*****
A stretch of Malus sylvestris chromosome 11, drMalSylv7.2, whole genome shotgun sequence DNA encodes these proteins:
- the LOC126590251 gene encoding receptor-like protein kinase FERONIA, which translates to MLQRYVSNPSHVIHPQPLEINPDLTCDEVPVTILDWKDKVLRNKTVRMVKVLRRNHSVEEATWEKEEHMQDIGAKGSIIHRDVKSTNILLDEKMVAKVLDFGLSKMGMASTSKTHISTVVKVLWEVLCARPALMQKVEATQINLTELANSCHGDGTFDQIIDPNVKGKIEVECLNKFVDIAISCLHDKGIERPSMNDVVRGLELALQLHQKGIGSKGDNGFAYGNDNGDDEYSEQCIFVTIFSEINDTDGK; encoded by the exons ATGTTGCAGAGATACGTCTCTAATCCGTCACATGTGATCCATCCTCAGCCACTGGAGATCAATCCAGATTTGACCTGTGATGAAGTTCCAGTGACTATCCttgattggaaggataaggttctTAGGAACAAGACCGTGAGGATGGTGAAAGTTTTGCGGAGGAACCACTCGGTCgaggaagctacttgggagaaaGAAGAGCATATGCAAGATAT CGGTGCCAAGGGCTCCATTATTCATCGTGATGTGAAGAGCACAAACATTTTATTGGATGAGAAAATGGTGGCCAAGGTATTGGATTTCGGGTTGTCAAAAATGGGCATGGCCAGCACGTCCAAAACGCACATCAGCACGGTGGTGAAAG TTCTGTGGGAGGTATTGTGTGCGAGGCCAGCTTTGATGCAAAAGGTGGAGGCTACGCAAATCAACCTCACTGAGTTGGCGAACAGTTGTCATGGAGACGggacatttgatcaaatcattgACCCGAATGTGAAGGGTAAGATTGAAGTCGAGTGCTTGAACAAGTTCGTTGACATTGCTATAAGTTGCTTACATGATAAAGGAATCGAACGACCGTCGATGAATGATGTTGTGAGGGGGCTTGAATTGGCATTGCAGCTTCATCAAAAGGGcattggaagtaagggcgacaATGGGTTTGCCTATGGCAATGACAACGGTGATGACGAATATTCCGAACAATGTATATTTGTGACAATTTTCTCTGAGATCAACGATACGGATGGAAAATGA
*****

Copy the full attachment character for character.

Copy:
A stretch of Malus sylvestris chromosome 11, drMalSylv7.2, whole genome shotgun sequence DNA encodes these proteins:
- the LOC126590251 gene encoding receptor-like protein kinase FERONIA, which translates to MLQRYVSNPSHVIHPQPLEINPDLTCDEVPVTILDWKDKVLRNKTVRMVKVLRRNHSVEEATWEKEEHMQDIGAKGSIIHRDVKSTNILLDEKMVAKVLDFGLSKMGMASTSKTHISTVVKVLWEVLCARPALMQKVEATQINLTELANSCHGDGTFDQIIDPNVKGKIEVECLNKFVDIAISCLHDKGIERPSMNDVVRGLELALQLHQKGIGSKGDNGFAYGNDNGDDEYSEQCIFVTIFSEINDTDGK; encoded by the exons ATGTTGCAGAGATACGTCTCTAATCCGTCACATGTGATCCATCCTCAGCCACTGGAGATCAATCCAGATTTGACCTGTGATGAAGTTCCAGTGACTATCCttgattggaaggataaggttctTAGGAACAAGACCGTGAGGATGGTGAAAGTTTTGCGGAGGAACCACTCGGTCgaggaagctacttgggagaaaGAAGAGCATATGCAAGATAT CGGTGCCAAGGGCTCCATTATTCATCGTGATGTGAAGAGCACAAACATTTTATTGGATGAGAAAATGGTGGCCAAGGTATTGGATTTCGGGTTGTCAAAAATGGGCATGGCCAGCACGTCCAAAACGCACATCAGCACGGTGGTGAAAG TTCTGTGGGAGGTATTGTGTGCGAGGCCAGCTTTGATGCAAAAGGTGGAGGCTACGCAAATCAACCTCACTGAGTTGGCGAACAGTTGTCATGGAGACGggacatttgatcaaatcattgACCCGAATGTGAAGGGTAAGATTGAAGTCGAGTGCTTGAACAAGTTCGTTGACATTGCTATAAGTTGCTTACATGATAAAGGAATCGAACGACCGTCGATGAATGATGTTGTGAGGGGGCTTGAATTGGCATTGCAGCTTCATCAAAAGGGcattggaagtaagggcgacaATGGGTTTGCCTATGGCAATGACAACGGTGATGACGAATATTCCGAACAATGTATATTTGTGACAATTTTCTCTGAGATCAACGATACGGATGGAAAATGA